Color

Fluorite comes in basically every color, although pure Fluorite is colorless. The color variations are caused by various impurities, which are usually hydrocarbons.  The color of Fluorite is extremely variable, ranging through blue, green, yellow, colorless, brown, pink, black, and purple. Intermediate pastels between the previously mentioned colors are also possible.

The many colors of fluorite are truly wonderful. The rich purple color is by far fluorite's most famous and popular color. It easily competes with the beautiful purple of amethyst. Often specimens of fluorite and amethyst with similar shades of purple are used in mineral identification classes to illustrate the folly of using color as the sole means to identify minerals.  The blue, green and yellow varieties of fluorite are also deeply colored, popular and attractive. The colorless variety is not as well received as the colored varieties, but their rarity still makes them sought after by collectors. A brown variety found in Ohio and elsewhere has a distinctive iridescence that improves an otherwise poor color for fluorite. The rarer colors of pink, reddish orange (rose) and even black are usually very attractive and in demand.

Though most specimens of Fluorite will display a single color, it is possible for a specimen to display up to four or five different color zones or patterns. It is this banded bi color or multi color Fluorite that is most often seen in the gemstone market. In addition to this, some specimens of Fluorite will have fluorescent qualities from rare elements, un-bonded Fluorine, or organic matter within the crystal. The term fluorescent is actually derived from the word Fluorite. All of these factors will leave no doubt as to why Fluorite has earned the reputation as “The Most Colorful Mineral in the World.”


Cut

Due to its softness, faceted Fluorite is less common than most other colored stones.  Fluorite can also be found in carvings, beads and cabochons.  When faceted, Fluorite can be cut into the most common shapes and many fancy shapes as well.
 

Treatments

There are no known enhancements for Fluorite.

 AJS Gems fully discloses any and all treatments to our gemstones.
 

Sources
 
Fluorite is a relatively common mineral occuring typically in vein deposits. In hydrothermal veins it can be the only mineral present, although it more commonly occurs as an accessory mineral sometimes with quartz, calcite, dolomite, barite, galena, sphalerite and other lead, silver or uranium minerals. Also as an accessory mineral in some pegmatites and in pneumatolitic veins & griesens with accesories topaz, apatite, zinnwaldite, lepidolite, tourmaline and cassiterite. Also common in veins, cavities and fractures within syenites, feldspathoidal rocks and carbonate sediments.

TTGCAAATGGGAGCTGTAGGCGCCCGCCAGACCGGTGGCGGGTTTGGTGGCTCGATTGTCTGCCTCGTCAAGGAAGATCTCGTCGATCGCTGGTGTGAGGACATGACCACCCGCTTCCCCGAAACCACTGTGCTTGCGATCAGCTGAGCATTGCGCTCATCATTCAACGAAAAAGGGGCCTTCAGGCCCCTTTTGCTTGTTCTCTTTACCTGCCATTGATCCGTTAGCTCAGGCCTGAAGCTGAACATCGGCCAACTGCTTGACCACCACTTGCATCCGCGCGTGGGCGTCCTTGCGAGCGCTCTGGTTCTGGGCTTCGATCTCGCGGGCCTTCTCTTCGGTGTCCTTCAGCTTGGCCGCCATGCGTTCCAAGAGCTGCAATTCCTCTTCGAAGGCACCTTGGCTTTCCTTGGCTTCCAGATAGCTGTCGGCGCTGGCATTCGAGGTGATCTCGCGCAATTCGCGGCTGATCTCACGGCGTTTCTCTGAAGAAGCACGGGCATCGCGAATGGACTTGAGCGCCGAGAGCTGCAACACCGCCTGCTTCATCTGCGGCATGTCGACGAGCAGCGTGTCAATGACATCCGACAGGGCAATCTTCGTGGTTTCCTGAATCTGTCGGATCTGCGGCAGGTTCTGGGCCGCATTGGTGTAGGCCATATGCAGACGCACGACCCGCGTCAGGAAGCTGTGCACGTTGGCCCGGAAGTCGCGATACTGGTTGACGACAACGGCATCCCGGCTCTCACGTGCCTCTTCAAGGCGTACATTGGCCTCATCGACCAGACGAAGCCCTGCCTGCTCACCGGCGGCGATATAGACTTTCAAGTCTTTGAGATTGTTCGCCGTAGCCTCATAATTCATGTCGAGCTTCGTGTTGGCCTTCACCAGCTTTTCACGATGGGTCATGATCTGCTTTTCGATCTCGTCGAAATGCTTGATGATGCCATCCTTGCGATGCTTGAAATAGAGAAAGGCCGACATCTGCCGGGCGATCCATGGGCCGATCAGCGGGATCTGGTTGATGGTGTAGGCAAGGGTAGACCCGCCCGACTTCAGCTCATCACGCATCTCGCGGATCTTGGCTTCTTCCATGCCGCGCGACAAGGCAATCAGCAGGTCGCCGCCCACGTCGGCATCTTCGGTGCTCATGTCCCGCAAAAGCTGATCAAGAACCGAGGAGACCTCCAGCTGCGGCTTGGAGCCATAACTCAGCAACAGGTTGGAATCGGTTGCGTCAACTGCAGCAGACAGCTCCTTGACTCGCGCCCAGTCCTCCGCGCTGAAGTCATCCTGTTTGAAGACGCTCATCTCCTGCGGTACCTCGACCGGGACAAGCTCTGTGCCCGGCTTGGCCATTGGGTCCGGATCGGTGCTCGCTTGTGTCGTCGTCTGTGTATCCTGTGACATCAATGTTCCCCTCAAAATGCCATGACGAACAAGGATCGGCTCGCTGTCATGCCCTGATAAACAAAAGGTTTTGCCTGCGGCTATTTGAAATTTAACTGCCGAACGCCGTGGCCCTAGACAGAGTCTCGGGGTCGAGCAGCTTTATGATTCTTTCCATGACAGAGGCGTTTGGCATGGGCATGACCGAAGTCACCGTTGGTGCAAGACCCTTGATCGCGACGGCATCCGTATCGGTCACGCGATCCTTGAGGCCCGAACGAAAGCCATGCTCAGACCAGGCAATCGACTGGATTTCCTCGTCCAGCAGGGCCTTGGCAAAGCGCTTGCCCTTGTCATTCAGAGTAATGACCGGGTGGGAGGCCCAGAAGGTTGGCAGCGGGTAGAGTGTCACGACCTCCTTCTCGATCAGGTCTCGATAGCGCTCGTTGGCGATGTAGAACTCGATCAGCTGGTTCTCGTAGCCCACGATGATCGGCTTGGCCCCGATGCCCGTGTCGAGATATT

Fluorite occurs throughout the world, but only a handful of localities have produced large quantities of high quality Fluorite. England has produced some of the finest specimens, in areas such as Durham (especially in Weardale), Cornwall, Cumberland, and Derbyshire. Pink octahedrons were found in Göschenen, Switzerland, and are in great demand. Fine crystals were also found throughout Spain, Peru, Russia, Kazakhstan, Germany; Hunan Province, China; and Tuscany, Italy.  Canada has produced some fine crystals, in Wilberforce, Haliburton Co., Ontario, and deep green crystals in Hastings Co., Ontario.  Mexico has also produced choice specimens, in Mapimi, Durango (colorless cubes), and Niaca and Musquis, Chihuahua  (violet cubes).  The U.S. also has many fine occurrences. Hardin Co., Illinois, has produced more collectible specimens than anywhere in the U.S., in places like Rosiclare, Cave In Rock, etc. There are numerous other noteworthy deposits: Marion, Crittenden Co., Kentucky; Clay Center, Ottawa Co., Ohio; Rimer, Putnam Co., Ohio; Pea Ridge Mine, Sullivan Co., Missouri; Carthage, Smith Co., Tennessee; Grant Co., New Mexico; Barstow mine and Silverton, Ouray Co., Colorado; Penfield, Monroe Co., New York; and Walworth, Wayne Co., New York.  Green octahedrons are found in Westmoreland, New Hampshire.

 
 Mythology
 
Fluorite is said to enhance intuition, creativity, concentration and one's sense of order.

It is also said to promote healing, and to facilitate healing work being done with other minerals, and to give protection against many types of diseases.

Fluorite helps to release negative thoughts, and to give protection against them.

The name Fluorite means 'to flow' in Latin. The term 'florescent' also has been derived from fluorite.

Ancient Egyptians used the stone to carve statues and scarabs.

The Chinese used it in carvings for hundreds of years. The Romans used in drinking vessels in order to ward off drunkenness, along with the amethyst.

According to beliefs, the stone opens pathways in the brain to the higher dimensions of light. It increases alertness and mental activity and also helps in grasping complex and abstract concepts. The stone is also a favorite to therapists and counselors. The power of fluorite brings in objectivity and concise, orderly thoughts, actions and behavior. It encourages truth, understanding and wisdom.


  

AJS Gems Wholesale Loose Fluorite